boy to the church, united in the same praiseworthy object. In such cases
application was usually made to the Queen for a charter, which was
granted with or without pecuniary assistance on her own part; and
whoever will examine the dates of our foundation schools, will find a
great proportion of them erected in that glorious reign.

Thus it came to pass (to revert to our text), that Cranmer was sent to
college in his fourteenth year, Oxford and Cambridge being at that time
the substitutes for the schools which have succeeded them, and being
considered the two great national receptacles for all the boys in the
country. There they were subjected to corporal punishment. The statutes
were framed with a reference to the habits of mere boys; it is
forbidden, for instance, in one of the Cambridge statutes, to play
marbles on the senate-house steps; and the number of the students was so
enormous (still for the same reason), that Latimer, in one of his
sermons, speaks of a decrease in those of his own time, to the amount of
no less than ten thousand. - _Quarterly Review_.

* * * * *


M. - - , a Perote, one who knew "the difference between alum and
barley-sugar,"[3] if ever man did, a good catholic, a conscientious
person, a dragoman, and as such necessarily attached to truth, and never
telling a lie, save in the way of business, was himself the hero, or the
witness rather of the story he narrated. He was sent one morning from
the European palace of - - , at Pera, on business in Constantinople. He
was in a great hurry, but as he reached the Meytiskellesi, or wharf of
the dead, and was about stepping into his cäik to be rowed across the
harbour of the Golden Horn, either a nail in one of the rough planks of
the wooden quay caught his slipper, or a post on it his robe, I forget
which - but the dragoman turned round, and saw standing close by him, a
tall and very notorious African magician, who had long been practising
at the capital, and was known to every body as one of the lions of the
place. To do a civil thing, and perhaps to keep well in this world with
one who had intercourse with the spirits of the next, the dragoman
naturally supposing he was waiting there on the water's edge only to
cross over from the suburb to the city, very politely invited him to
take a passage in his cäik. The tall African made no verbal reply, but
smiled, and waved his hand to decline the high honour.

[3] A Turkish saying, much in use.

The dragoman then concluding, that instead of waiting to cross over
himself, he was expecting the arrival of some one from the opposite side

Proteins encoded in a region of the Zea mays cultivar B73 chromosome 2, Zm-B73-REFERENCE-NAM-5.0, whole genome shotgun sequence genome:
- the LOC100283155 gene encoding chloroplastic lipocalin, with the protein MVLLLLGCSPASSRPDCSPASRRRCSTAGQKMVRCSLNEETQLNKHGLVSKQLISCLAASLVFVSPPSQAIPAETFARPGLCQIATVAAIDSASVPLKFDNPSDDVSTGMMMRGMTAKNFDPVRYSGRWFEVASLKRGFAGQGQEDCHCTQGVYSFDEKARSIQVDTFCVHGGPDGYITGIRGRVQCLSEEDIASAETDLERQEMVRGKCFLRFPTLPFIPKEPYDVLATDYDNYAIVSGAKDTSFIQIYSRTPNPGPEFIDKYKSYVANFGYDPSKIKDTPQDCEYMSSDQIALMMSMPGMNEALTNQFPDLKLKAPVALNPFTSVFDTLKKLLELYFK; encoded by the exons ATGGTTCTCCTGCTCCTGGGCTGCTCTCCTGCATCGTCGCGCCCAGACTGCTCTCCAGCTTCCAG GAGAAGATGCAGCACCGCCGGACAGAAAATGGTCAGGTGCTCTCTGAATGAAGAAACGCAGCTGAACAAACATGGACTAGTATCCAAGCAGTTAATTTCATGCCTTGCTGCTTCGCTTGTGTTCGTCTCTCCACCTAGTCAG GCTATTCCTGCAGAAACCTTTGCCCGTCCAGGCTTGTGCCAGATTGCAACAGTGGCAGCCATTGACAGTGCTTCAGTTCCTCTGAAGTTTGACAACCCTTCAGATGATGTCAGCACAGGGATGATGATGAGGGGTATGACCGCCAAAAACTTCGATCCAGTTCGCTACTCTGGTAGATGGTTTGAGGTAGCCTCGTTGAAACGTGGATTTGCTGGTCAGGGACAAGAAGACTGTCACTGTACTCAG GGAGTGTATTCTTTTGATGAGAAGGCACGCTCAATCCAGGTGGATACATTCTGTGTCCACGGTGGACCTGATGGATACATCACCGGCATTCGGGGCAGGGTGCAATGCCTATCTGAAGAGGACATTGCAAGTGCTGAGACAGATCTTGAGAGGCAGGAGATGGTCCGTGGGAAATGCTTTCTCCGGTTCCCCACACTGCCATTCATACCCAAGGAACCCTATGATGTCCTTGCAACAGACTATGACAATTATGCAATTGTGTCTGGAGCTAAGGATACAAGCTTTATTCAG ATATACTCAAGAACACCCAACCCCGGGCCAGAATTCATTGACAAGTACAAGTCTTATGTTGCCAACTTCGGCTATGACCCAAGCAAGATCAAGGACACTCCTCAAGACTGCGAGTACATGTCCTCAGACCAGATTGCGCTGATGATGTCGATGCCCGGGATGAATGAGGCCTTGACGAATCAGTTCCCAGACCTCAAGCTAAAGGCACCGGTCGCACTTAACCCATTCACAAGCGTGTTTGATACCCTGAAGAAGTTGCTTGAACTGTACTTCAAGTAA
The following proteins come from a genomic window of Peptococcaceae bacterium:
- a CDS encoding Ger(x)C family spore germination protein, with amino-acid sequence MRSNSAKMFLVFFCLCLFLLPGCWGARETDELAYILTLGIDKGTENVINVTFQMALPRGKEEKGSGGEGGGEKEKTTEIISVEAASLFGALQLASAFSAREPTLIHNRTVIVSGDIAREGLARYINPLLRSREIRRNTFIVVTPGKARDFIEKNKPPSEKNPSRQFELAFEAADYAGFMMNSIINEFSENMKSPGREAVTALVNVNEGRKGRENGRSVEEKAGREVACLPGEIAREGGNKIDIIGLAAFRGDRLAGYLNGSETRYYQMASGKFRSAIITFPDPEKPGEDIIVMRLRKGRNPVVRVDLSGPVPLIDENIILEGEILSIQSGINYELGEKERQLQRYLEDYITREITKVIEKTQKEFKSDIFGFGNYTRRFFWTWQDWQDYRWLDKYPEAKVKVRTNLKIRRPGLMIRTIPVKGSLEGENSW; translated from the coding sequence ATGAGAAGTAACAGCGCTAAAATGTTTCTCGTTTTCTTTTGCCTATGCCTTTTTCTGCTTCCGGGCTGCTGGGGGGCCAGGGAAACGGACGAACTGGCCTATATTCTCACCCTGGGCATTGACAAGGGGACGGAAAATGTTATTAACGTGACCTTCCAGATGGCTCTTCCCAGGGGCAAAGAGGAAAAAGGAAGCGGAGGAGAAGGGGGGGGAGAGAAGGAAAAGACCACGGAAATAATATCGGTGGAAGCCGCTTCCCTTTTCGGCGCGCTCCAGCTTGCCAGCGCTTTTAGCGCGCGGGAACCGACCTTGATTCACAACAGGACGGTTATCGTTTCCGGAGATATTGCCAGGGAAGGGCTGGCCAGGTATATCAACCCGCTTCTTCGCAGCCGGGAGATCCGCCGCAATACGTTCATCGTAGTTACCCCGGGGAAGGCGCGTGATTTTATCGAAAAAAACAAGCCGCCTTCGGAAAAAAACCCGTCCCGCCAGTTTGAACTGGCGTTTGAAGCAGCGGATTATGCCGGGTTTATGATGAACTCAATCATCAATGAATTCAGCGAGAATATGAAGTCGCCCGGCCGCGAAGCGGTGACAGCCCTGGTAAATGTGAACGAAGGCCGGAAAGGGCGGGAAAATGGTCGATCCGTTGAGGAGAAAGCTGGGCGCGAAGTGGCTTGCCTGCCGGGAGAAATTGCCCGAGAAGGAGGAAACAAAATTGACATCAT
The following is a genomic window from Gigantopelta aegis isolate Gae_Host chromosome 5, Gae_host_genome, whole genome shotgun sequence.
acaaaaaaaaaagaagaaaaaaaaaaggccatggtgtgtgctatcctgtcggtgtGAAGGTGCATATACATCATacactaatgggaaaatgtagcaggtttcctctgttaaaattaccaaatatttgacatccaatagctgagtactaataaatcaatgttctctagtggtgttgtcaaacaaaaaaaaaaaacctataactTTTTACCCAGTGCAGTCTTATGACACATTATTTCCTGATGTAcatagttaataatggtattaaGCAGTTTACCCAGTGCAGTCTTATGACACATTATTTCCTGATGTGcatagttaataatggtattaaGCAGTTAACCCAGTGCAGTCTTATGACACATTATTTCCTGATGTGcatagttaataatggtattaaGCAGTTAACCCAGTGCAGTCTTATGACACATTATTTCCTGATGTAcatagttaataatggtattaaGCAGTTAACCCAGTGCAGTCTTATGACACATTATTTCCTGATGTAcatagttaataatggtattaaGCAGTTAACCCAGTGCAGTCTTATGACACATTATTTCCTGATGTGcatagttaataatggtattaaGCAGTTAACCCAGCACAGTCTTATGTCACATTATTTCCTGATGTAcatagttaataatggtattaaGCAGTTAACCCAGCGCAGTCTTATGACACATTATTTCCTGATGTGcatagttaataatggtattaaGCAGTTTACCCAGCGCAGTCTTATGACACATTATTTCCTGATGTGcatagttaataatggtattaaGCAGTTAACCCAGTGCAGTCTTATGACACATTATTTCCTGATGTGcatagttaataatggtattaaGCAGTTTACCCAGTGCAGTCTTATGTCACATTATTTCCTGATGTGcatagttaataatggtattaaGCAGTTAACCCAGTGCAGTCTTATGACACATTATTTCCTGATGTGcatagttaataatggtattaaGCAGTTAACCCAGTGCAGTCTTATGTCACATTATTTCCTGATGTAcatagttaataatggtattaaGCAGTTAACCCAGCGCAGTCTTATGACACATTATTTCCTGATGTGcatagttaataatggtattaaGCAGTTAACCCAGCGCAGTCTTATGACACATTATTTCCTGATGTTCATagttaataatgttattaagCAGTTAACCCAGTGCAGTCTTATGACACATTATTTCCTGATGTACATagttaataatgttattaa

of the Golden Horn, stepped into his cäik, which instantly glided from
the quay and shot across the port. The boats at Constantinople are all
very light and sharp, and go with astonishing speed, even when propelled
with one pairs of oars; but people of high consideration, like
dragomans, generally have two pairs to their cäiks, and at this time M.
- - being in a very great hurry, told his two rowers to pull as fast as
they could.

When about half way on his short aquatic journey, M. - - turned his
head and looked back, and then he saw at the end of the quay, just where
he had left him, the tall African standing starch and motionless, like a
granite statue before an Egyptian temple.

The dragoman's boat continued to cleave the waves; it neared the
opposite shore - no cäik had passed him on his way - when lo! as his own
came in concussion with the wooden piles of the Divan-kapi-iskellesi,
and he rose from his seat to step on shore, he saw the identical African
wizard standing there before him, and gazing calmly over to the opposite
quay where he had just left him, and whence it was impossible he could
have proceeded by mortal agency!

The dragoman rubbed his eyes, as well he might; but there was the
Maugrabee, with his large leaden eye gazing across the Golden Horn, and
fixed on the wharf of the dead, just as he had been left behind there
gazing at the Divan-kapi-iskellesi. M. - - felt a sort of
flesh-shivering at this undeniable proof of the wizard's power; he
remained for better than a minute in the position he was, when the tall
African first struck his eye, spell-bound as it were, with one foot on
the edge of the boat, and the other on the edge of the quay; but
recovering himself, he drew up his hinder leg, and then crossing himself
like a good catholic, and _salaaming_ his acquaintance, like a polite
Turk, he stepped along the quay, touching the necromancer as he passed
him, and thus completely assuring himself, it was no deception of
vision. Mr. - - thinking more about this wonderful occurrence than the
business of the - - nation he was going upon went his way, and having
discharged his duty, hurried back to Pera, where he told this story,
where it was universally believed from the veracity and character and